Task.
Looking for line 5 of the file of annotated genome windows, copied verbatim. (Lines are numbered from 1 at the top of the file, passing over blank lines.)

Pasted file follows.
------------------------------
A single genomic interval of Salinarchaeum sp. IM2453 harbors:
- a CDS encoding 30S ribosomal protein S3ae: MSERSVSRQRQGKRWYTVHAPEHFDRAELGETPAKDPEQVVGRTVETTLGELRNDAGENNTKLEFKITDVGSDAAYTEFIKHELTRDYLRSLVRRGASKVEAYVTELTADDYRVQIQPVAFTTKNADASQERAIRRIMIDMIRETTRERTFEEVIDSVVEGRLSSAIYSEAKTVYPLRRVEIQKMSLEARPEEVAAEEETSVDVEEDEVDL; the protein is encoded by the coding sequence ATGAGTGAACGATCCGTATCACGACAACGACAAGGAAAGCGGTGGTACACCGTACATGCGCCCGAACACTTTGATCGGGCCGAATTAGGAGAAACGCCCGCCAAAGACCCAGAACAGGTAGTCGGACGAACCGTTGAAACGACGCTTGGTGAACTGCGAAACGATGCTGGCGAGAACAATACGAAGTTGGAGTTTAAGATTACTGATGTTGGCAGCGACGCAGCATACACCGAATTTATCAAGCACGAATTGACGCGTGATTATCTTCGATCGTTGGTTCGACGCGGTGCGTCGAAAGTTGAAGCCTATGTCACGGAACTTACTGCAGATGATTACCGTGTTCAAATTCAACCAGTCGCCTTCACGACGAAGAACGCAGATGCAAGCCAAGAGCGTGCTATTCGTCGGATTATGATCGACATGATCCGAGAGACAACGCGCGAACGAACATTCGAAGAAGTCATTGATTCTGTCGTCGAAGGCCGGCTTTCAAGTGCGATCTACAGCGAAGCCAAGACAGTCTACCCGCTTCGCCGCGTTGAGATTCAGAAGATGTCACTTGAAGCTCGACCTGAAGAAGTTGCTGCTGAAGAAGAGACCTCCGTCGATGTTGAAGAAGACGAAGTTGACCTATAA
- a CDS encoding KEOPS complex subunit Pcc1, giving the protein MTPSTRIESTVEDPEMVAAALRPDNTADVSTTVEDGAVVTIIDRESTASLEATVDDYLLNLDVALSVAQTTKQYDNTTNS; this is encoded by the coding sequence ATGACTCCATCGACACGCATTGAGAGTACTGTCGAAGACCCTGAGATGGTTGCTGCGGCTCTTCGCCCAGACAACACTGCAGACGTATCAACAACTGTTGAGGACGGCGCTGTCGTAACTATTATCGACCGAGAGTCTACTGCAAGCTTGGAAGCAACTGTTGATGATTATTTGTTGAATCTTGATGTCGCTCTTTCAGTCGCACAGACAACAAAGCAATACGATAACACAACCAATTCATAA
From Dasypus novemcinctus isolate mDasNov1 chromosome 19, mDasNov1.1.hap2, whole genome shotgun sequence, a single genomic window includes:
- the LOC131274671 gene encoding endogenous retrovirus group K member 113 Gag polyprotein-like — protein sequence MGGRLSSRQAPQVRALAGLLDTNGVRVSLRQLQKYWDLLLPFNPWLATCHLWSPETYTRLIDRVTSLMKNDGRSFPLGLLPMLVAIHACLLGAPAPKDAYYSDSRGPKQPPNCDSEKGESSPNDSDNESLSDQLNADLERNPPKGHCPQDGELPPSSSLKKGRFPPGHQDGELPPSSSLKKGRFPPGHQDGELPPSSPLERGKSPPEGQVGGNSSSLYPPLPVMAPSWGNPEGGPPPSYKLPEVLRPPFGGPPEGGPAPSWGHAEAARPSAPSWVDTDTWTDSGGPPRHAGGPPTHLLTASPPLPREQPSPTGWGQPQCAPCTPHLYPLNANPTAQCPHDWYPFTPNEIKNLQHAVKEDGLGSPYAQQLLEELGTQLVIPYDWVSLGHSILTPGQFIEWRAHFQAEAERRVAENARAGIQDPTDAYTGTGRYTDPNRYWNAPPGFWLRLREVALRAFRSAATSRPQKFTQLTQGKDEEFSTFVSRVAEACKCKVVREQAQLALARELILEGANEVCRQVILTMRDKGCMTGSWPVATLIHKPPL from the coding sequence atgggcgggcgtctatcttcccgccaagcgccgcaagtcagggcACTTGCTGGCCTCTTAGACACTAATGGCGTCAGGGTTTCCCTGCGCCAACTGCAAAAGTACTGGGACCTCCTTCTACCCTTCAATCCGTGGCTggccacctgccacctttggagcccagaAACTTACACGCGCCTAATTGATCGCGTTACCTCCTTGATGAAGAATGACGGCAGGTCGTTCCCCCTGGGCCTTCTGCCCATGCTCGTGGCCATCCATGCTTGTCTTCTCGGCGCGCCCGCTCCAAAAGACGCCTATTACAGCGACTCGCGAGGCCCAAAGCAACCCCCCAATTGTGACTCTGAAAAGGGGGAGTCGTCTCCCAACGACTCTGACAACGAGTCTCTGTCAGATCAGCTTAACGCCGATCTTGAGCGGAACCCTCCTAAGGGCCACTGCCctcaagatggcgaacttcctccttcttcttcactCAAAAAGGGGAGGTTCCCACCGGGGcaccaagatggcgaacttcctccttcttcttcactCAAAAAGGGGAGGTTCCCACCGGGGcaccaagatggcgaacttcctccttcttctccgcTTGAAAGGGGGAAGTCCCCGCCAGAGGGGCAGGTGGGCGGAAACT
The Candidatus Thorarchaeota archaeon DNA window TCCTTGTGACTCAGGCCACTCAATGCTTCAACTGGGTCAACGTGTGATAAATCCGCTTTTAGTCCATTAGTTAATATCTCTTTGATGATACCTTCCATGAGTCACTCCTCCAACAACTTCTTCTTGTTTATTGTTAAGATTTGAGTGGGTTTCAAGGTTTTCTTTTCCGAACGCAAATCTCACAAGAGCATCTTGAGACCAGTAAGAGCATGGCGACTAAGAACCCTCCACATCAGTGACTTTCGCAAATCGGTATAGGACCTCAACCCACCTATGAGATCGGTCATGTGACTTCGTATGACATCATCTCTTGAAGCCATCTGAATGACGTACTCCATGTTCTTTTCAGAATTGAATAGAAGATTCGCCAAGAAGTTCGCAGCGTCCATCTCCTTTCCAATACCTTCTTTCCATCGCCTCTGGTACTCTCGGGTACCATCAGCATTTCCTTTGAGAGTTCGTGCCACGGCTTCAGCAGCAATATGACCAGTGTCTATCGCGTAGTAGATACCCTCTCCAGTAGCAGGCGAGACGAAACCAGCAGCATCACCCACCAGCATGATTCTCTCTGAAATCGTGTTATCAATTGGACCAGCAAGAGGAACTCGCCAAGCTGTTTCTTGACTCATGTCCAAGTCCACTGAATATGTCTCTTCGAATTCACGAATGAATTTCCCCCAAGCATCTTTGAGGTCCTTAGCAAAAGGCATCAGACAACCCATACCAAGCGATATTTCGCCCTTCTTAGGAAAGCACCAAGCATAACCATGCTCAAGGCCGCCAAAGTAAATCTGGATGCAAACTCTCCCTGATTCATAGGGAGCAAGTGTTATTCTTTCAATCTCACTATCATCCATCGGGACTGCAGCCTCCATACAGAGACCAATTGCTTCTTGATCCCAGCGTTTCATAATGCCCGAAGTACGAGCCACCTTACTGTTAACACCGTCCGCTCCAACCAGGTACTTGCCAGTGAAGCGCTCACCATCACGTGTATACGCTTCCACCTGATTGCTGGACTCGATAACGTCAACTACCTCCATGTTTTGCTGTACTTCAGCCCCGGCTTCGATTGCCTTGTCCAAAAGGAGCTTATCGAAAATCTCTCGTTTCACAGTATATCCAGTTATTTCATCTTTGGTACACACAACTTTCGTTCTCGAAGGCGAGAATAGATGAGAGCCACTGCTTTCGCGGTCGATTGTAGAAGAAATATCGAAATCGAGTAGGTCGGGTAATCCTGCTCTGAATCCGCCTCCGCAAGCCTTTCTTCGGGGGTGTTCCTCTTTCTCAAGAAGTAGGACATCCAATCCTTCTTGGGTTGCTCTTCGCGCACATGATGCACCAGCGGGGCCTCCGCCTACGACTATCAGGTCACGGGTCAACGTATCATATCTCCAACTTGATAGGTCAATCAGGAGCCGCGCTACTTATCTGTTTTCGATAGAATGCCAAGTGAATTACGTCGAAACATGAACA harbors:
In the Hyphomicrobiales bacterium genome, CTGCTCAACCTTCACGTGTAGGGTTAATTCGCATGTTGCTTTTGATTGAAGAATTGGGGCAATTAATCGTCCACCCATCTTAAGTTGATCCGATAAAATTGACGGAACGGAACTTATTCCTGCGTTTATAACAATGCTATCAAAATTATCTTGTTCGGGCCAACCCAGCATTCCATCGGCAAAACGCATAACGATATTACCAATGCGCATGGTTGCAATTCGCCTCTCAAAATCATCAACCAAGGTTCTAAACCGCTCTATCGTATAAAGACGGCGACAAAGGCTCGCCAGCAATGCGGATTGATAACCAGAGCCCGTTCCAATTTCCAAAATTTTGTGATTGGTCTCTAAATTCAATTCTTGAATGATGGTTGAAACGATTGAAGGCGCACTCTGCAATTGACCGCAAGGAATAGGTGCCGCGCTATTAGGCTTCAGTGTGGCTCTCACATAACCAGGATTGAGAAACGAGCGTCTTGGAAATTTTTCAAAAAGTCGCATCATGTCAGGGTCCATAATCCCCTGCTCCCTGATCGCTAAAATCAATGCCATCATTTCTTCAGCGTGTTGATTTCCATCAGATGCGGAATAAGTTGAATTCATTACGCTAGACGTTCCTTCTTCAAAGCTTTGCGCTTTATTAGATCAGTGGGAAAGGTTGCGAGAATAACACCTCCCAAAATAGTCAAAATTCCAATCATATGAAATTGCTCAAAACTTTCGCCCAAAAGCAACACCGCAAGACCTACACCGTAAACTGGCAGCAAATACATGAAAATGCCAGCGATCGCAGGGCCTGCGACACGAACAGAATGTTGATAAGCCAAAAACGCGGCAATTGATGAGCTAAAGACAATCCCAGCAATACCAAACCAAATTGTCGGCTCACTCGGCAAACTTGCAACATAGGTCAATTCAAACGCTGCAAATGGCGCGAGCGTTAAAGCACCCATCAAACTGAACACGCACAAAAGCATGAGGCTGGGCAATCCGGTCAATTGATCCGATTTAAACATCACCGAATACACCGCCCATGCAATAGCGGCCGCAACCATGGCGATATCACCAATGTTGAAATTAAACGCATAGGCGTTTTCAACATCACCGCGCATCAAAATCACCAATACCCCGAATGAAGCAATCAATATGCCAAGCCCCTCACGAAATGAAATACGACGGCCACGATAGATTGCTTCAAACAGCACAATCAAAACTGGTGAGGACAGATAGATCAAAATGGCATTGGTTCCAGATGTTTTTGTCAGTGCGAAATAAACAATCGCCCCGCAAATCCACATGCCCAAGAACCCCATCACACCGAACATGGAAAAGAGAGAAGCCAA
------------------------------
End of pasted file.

- the LOC131274671 gene encoding endogenous retrovirus group K member 113 Gag polyprotein-like — protein sequence MGGRLSSRQAPQVRALAGLLDTNGVRVSLRQLQKYWDLLLPFNPWLATCHLWSPETYTRLIDRVTSLMKNDGRSFPLGLLPMLVAIHACLLGAPAPKDAYYSDSRGPKQPPNCDSEKGESSPNDSDNESLSDQLNADLERNPPKGHCPQDGELPPSSSLKKGRFPPGHQDGELPPSSSLKKGRFPPGHQDGELPPSSPLERGKSPPEGQVGGNSSSLYPPLPVMAPSWGNPEGGPPPSYKLPEVLRPPFGGPPEGGPAPSWGHAEAARPSAPSWVDTDTWTDSGGPPRHAGGPPTHLLTASPPLPREQPSPTGWGQPQCAPCTPHLYPLNANPTAQCPHDWYPFTPNEIKNLQHAVKEDGLGSPYAQQLLEELGTQLVIPYDWVSLGHSILTPGQFIEWRAHFQAEAERRVAENARAGIQDPTDAYTGTGRYTDPNRYWNAPPGFWLRLREVALRAFRSAATSRPQKFTQLTQGKDEEFSTFVSRVAEACKCKVVREQAQLALARELILEGANEVCRQVILTMRDKGCMTGSWPVATLIHKPPL from the coding sequence atgggcgggcgtctatcttcccgccaagcgccgcaagtcagggcACTTGCTGGCCTCTTAGACACTAATGGCGTCAGGGTTTCCCTGCGCCAACTGCAAAAGTACTGGGACCTCCTTCTACCCTTCAATCCGTGGCTggccacctgccacctttggagcccagaAACTTACACGCGCCTAATTGATCGCGTTACCTCCTTGATGAAGAATGACGGCAGGTCGTTCCCCCTGGGCCTTCTGCCCATGCTCGTGGCCATCCATGCTTGTCTTCTCGGCGCGCCCGCTCCAAAAGACGCCTATTACAGCGACTCGCGAGGCCCAAAGCAACCCCCCAATTGTGACTCTGAAAAGGGGGAGTCGTCTCCCAACGACTCTGACAACGAGTCTCTGTCAGATCAGCTTAACGCCGATCTTGAGCGGAACCCTCCTAAGGGCCACTGCCctcaagatggcgaacttcctccttcttcttcactCAAAAAGGGGAGGTTCCCACCGGGGcaccaagatggcgaacttcctccttcttcttcactCAAAAAGGGGAGGTTCCCACCGGGGcaccaagatggcgaacttcctccttcttctccgcTTGAAAGGGGGAAGTCCCCGCCAGAGGGGCAGGTGGGCGGAAACT